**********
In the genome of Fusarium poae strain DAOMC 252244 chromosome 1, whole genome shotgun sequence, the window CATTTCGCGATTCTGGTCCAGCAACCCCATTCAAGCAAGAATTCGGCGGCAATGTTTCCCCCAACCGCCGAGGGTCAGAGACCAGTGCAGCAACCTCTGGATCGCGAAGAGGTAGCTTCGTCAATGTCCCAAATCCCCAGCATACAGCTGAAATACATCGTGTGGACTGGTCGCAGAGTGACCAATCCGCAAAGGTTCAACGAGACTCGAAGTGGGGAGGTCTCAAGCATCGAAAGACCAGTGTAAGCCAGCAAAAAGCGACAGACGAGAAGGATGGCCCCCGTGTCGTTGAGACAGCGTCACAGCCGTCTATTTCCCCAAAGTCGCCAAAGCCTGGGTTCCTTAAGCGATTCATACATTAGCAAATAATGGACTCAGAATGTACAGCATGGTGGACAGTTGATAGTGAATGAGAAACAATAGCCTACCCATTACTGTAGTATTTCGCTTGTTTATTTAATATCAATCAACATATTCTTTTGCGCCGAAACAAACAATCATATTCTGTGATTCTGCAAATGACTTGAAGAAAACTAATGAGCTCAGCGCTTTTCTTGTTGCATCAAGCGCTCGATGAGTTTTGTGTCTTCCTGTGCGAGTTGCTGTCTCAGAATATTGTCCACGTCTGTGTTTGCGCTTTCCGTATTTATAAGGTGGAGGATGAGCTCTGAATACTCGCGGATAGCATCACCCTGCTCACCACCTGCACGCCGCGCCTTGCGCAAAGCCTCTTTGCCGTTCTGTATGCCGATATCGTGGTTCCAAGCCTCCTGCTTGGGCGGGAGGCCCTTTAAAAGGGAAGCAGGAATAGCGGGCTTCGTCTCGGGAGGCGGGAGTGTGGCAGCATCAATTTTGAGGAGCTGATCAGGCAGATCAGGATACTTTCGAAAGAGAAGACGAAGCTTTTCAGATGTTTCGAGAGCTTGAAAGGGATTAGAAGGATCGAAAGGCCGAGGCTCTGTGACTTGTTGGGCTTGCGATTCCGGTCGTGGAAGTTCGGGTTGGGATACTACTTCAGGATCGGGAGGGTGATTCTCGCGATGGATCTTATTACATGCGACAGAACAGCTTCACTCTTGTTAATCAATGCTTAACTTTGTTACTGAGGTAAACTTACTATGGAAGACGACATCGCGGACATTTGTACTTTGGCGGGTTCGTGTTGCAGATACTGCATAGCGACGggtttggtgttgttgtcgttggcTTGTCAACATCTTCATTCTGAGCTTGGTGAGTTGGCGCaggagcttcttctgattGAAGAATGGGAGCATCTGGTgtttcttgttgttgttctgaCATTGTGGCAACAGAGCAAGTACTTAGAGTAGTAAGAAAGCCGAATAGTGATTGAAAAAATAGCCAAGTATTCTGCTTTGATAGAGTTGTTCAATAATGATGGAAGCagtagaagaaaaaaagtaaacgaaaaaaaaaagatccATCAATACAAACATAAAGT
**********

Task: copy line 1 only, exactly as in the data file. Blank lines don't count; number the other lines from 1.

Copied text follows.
In the genome of Fusarium poae strain DAOMC 252244 chromosome 1, whole genome shotgun sequence, the window CATTTCGCGATTCTGGTCCAGCAACCCCATTCAAGCAAGAATTCGGCGGCAATGTTTCCCCCAACCGCCGAGGGTCAGAGACCAGTGCAGCAACCTCTGGATCGCGAAGAGGTAGCTTCGTCAATGTCCCAAATCCCCAGCATACAGCTGAAATACATCGTGTGGACTGGTCGCAGAGTGACCAATCCGCAAAGGTTCAACGAGACTCGAAGTGGGGAGGTCTCAAGCATCGAAAGACCAGTGTAAGCCAGCAAAAAGCGACAGACGAGAAGGATGGCCCCCGTGTCGTTGAGACAGCGTCACAGCCGTCTATTTCCCCAAAGTCGCCAAAGCCTGGGTTCCTTAAGCGATTCATACATTAGCAAATAATGGACTCAGAATGTACAGCATGGTGGACAGTTGATAGTGAATGAGAAACAATAGCCTACCCATTACTGTAGTATTTCGCTTGTTTATTTAATATCAATCAACATATTCTTTTGCGCCGAAACAAACAATCATATTCTGTGATTCTGCAAATGACTTGAAGAAAACTAATGAGCTCAGCGCTTTTCTTGTTGCATCAAGCGCTCGATGAGTTTTGTGTCTTCCTGTGCGAGTTGCTGTCTCAGAATATTGTCCACGTCTGTGTTTGCGCTTTCCGTATTTATAAGGTGGAGGATGAGCTCTGAATACTCGCGGATAGCATCACCCTGCTCACCACCTGCACGCCGCGCCTTGCGCAAAGCCTCTTTGCCGTTCTGTATGCCGATATCGTGGTTCCAAGCCTCCTGCTTGGGCGGGAGGCCCTTTAAAAGGGAAGCAGGAATAGCGGGCTTCGTCTCGGGAGGCGGGAGTGTGGCAGCATCAATTTTGAGGAGCTGATCAGGCAGATCAGGATACTTTCGAAAGAGAAGACGAAGCTTTTCAGATGTTTCGAGAGCTTGAAAGGGATTAGAAGGATCGAAAGGCCGAGGCTCTGTGACTTGTTGGGCTTGCGATTCCGGTCGTGGAAGTTCGGGTTGGGATACTACTTCAGGATCGGGAGGGTGATTCTCGCGATGGATCTTATTACATGCGACAGAACAGCTTCACTCTTGTTAATCAATGCTTAACTTTGTTACTGAGGTAAACTTACTATGGAAGACGACATCGCGGACATTTGTACTTTGGCGGGTTCGTGTTGCAGATACTGCATAGCGACGggtttggtgttgttgtcgttggcTTGTCAACATCTTCATTCTGAGCTTGGTGAGTTGGCGCaggagcttcttctgattGAAGAATGGGAGCATCTGGTgtttcttgttgttgttctgaCATTGTGGCAACAGAGCAAGTACTTAGAGTAGTAAGAAAGCCGAATAGTGATTGAAAAAATAGCCAAGTATTCTGCTTTGATAGAGTTGTTCAATAATGATGGAAGCagtagaagaaaaaaagtaaacgaaaaaaaaaagatccATCAATACAAACATAAAGT